There is not another country in the western world that would tolerate such a barrage of hostility against religious Jews --  those streimel-wearers -- as what we just saw from Lieberman. Since 1945, there might not be a country of any kind that would allow it. Only in the so-called Jewish state is such antisemitism embraced.

Antisemitism you say? Yes, antisemitism. If being "anti-Israel" makes one antisemitic, then so does being "anti-Charedi." Charedim are too Jewish for some people, particularly those who work in the fashion of the founders of the country. Charedim are reminders of what they were rebelling against. Sure, you can be a little Jewish, but these loonies take it way too far, no?

One of the big challenges for Charedi olim is enduring the anti-Charedi sentiments that blast from every pore of Israeli society. In America, the clerk at the gas-station in Iowa might stare at your yarmulka for a second. She might even give you a blessing as an African-American woman did to a friend of mine in Virginia. She said, "I heard that anyone who blesses you is blessed. So I'm going to bless you." That's America. 

Then there's Israel. Olim come trying to escape the antisemitism they are told is erupting all over the world (so they are told) but walk in many cases into a hostility worse than the kind their great-grandfathers remembered from the 1920s in the Ukraine.

It's hard to unpack hatred which itself is an illogical impulse. In the Charedi world many say that the hostility stems from feelings of guilt about not living Torah lives, but that's a theory, impossible to prove.  And of course a Chiloni will object to that idea as what's to feel guilty about? If you ask Chilonim, they'll refer inevitably to military service. Evidently, in their eyes the only meaningful way of contributing to a society is via a government program. Those Charedim refuse to serve. (Actually, 30% of Charedi males enter the military.)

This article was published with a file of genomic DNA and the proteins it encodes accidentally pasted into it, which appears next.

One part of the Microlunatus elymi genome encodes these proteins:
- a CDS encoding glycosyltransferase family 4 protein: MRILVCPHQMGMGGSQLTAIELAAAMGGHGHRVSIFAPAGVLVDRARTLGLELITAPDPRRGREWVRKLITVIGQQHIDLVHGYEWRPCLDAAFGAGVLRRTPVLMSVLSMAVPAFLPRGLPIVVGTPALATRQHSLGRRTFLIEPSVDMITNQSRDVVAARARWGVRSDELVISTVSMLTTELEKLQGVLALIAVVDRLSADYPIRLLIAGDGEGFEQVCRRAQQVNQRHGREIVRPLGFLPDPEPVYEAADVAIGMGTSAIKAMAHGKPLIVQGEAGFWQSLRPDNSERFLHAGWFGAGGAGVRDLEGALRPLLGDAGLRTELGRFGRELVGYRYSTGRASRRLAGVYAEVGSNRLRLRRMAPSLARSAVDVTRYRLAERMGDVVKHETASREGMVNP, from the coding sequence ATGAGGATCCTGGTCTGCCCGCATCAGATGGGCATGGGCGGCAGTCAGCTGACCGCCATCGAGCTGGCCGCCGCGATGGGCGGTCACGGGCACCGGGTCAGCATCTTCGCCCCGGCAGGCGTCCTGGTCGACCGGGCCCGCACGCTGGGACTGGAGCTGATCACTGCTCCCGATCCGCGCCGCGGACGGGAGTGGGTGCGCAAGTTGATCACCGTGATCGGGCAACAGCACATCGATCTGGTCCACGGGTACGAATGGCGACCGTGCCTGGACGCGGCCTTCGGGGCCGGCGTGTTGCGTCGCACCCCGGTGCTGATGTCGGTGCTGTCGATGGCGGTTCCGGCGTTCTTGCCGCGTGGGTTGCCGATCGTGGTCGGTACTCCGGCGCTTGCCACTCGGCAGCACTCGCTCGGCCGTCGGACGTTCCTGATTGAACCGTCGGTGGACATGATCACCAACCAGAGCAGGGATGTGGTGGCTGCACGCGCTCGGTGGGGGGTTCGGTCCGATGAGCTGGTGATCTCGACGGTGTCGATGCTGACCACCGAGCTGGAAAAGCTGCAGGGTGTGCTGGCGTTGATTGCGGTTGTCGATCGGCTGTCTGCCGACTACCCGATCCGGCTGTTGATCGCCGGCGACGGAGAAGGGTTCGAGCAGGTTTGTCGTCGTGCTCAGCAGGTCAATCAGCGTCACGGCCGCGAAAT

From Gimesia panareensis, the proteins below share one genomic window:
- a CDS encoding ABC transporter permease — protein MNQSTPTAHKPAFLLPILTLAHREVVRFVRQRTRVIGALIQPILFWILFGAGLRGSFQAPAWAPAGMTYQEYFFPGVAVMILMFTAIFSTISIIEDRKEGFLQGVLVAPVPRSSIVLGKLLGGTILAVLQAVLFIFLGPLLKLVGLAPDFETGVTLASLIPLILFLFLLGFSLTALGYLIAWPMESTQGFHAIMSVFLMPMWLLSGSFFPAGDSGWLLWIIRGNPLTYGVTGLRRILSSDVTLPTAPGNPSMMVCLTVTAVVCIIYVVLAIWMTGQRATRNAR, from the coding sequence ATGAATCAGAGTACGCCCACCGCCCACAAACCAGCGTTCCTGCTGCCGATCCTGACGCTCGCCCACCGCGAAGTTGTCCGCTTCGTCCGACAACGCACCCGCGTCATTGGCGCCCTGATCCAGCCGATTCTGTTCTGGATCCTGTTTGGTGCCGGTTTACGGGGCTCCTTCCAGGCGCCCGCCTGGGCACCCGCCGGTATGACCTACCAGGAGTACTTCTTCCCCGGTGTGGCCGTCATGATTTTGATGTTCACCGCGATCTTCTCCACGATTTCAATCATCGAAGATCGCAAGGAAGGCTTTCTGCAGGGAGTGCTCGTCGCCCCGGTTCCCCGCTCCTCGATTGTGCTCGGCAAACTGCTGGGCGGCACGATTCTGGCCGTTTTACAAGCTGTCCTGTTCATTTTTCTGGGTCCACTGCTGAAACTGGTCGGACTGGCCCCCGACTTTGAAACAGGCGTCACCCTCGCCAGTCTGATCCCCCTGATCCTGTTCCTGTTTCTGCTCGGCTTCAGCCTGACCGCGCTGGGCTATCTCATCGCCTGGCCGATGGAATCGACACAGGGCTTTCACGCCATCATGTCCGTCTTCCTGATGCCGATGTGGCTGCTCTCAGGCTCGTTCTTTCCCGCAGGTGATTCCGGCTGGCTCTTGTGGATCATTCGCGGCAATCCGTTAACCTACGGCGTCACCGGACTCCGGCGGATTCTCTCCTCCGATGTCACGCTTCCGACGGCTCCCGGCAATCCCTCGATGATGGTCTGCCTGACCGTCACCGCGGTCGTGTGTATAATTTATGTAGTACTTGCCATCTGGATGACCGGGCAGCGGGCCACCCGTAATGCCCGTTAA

I have been been waiting for years to hear somebody ask respectfully, why do they refuse? This rather than the knee-jerk impulse of condemnation: they are bums, they have no gratitude, they want us to do the work. Instead ask why. Pose a question. We learn when ask questions. 

The Charedim clearly are not bums. You trying waking up everyday and spending an hour in prayer no matter the weather or how tired you feel. They are not undisciplined people. They live a life that is chock full of rules of the kind that Lieberman abhors. They fast five times a year. Let him try that. They are not disloyal people. They are upholding the traditions of everyone's great-grandparents. They live conservative lives.  

I wasted considerable time over the last few weeks reading at least three-dozen articles in the mainstream press on Charedim and the draft and did not see one single Chiloni writer ask the question. Why do Charedim not want to serve? Why?